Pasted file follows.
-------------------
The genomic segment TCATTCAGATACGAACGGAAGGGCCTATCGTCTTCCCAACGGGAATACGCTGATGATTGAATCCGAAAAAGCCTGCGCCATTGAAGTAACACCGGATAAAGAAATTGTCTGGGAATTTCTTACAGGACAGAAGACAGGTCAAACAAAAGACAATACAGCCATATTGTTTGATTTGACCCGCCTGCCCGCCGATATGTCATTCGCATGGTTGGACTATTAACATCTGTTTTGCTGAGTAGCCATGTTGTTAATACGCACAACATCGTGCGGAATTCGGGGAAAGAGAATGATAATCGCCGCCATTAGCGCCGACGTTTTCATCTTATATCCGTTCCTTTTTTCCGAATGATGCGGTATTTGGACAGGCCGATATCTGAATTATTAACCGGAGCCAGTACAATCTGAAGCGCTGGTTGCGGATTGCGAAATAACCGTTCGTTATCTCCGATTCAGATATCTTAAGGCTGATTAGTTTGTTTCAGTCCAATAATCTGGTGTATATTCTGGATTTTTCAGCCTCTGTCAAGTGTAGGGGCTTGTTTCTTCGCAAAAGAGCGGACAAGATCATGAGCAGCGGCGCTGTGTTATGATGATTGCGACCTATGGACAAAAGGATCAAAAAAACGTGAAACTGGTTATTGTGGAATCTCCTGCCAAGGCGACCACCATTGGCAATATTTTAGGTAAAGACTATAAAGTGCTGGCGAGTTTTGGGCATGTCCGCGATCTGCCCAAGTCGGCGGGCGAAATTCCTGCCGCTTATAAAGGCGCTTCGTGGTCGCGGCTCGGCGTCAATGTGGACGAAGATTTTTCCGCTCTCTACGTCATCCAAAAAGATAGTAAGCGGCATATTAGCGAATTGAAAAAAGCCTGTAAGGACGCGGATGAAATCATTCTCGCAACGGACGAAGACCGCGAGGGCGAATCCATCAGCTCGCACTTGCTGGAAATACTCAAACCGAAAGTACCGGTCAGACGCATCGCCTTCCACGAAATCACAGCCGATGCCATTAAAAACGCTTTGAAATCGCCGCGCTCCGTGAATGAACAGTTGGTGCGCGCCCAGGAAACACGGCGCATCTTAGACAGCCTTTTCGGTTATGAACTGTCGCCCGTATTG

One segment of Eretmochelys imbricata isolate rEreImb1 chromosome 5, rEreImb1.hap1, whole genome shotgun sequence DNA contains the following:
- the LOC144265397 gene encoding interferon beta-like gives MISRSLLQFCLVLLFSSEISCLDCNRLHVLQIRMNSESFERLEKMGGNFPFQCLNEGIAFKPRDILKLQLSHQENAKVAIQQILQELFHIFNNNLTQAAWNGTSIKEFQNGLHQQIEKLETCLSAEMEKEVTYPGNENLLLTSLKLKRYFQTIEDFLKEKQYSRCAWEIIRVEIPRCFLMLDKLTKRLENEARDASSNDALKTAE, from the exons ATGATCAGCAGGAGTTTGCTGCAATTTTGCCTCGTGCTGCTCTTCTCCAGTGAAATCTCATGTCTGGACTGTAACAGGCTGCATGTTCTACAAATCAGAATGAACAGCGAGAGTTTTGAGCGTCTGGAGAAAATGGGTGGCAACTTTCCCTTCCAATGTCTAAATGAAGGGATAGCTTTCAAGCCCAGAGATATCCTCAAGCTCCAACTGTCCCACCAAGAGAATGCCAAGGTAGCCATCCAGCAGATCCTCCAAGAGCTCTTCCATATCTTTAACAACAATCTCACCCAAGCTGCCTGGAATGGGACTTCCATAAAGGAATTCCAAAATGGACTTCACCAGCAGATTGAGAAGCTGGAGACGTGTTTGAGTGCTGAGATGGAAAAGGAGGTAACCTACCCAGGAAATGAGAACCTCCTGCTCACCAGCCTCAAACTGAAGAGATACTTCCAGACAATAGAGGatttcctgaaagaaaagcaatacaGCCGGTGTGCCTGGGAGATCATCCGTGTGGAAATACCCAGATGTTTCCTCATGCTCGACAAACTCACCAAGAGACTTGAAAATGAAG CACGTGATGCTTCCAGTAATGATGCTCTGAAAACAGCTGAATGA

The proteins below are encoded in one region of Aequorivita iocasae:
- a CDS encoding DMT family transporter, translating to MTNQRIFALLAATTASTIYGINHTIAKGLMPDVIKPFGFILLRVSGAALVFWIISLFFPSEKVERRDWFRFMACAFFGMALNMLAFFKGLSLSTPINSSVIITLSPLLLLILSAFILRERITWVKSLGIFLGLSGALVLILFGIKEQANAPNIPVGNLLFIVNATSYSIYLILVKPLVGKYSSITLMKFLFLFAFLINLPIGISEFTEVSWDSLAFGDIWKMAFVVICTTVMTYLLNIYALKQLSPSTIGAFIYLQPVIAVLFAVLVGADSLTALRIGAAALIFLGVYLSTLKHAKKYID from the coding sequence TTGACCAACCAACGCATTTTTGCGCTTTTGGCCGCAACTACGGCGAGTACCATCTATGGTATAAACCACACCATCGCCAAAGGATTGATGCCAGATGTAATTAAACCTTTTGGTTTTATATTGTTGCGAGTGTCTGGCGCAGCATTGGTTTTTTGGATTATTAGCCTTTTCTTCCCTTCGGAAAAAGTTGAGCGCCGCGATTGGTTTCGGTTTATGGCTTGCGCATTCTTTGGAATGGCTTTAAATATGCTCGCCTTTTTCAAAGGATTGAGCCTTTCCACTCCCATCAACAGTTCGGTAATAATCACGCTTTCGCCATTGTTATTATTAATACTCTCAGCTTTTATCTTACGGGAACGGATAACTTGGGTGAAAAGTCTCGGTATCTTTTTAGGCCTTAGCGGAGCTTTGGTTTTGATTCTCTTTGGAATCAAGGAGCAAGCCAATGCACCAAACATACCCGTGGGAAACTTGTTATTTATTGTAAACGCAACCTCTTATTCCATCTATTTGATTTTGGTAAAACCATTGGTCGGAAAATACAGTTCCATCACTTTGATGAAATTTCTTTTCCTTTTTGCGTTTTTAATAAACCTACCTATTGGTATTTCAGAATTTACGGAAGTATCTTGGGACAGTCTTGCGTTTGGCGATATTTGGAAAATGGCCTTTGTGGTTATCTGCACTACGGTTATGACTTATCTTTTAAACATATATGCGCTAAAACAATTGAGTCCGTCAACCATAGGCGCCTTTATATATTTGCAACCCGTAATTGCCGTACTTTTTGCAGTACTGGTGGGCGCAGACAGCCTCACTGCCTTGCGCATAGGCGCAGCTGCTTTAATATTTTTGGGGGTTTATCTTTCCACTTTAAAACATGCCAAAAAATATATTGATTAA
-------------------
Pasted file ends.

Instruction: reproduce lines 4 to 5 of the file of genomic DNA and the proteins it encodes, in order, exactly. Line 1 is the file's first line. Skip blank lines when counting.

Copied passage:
The proteins below are encoded in one region of Aequorivita iocasae:
- a CDS encoding DMT family transporter, translating to MTNQRIFALLAATTASTIYGINHTIAKGLMPDVIKPFGFILLRVSGAALVFWIISLFFPSEKVERRDWFRFMACAFFGMALNMLAFFKGLSLSTPINSSVIITLSPLLLLILSAFILRERITWVKSLGIFLGLSGALVLILFGIKEQANAPNIPVGNLLFIVNATSYSIYLILVKPLVGKYSSITLMKFLFLFAFLINLPIGISEFTEVSWDSLAFGDIWKMAFVVICTTVMTYLLNIYALKQLSPSTIGAFIYLQPVIAVLFAVLVGADSLTALRIGAAALIFLGVYLSTLKHAKKYID from the coding sequence TTGACCAACCAACGCATTTTTGCGCTTTTGGCCGCAACTACGGCGAGTACCATCTATGGTATAAACCACACCATCGCCAAAGGATTGATGCCAGATGTAATTAAACCTTTTGGTTTTATATTGTTGCGAGTGTCTGGCGCAGCATTGGTTTTTTGGATTATTAGCCTTTTCTTCCCTTCGGAAAAAGTTGAGCGCCGCGATTGGTTTCGGTTTATGGCTTGCGCATTCTTTGGAATGGCTTTAAATATGCTCGCCTTTTTCAAAGGATTGAGCCTTTCCACTCCCATCAACAGTTCGGTAATAATCACGCTTTCGCCATTGTTATTATTAATACTCTCAGCTTTTATCTTACGGGAACGGATAACTTGGGTGAAAAGTCTCGGTATCTTTTTAGGCCTTAGCGGAGCTTTGGTTTTGATTCTCTTTGGAATCAAGGAGCAAGCCAATGCACCAAACATACCCGTGGGAAACTTGTTATTTATTGTAAACGCAACCTCTTATTCCATCTATTTGATTTTGGTAAAACCATTGGTCGGAAAATACAGTTCCATCACTTTGATGAAATTTCTTTTCCTTTTTGCGTTTTTAATAAACCTACCTATTGGTATTTCAGAATTTACGGAAGTATCTTGGGACAGTCTTGCGTTTGGCGATATTTGGAAAATGGCCTTTGTGGTTATCTGCACTACGGTTATGACTTATCTTTTAAACATATATGCGCTAAAACAATTGAGTCCGTCAACCATAGGCGCCTTTATATATTTGCAACCCGTAATTGCCGTACTTTTTGCAGTACTGGTGGGCGCAGACAGCCTCACTGCCTTGCGCATAGGCGCAGCTGCTTTAATATTTTTGGGGGTTTATCTTTCCACTTTAAAACATGCCAAAAAATATATTGATTAA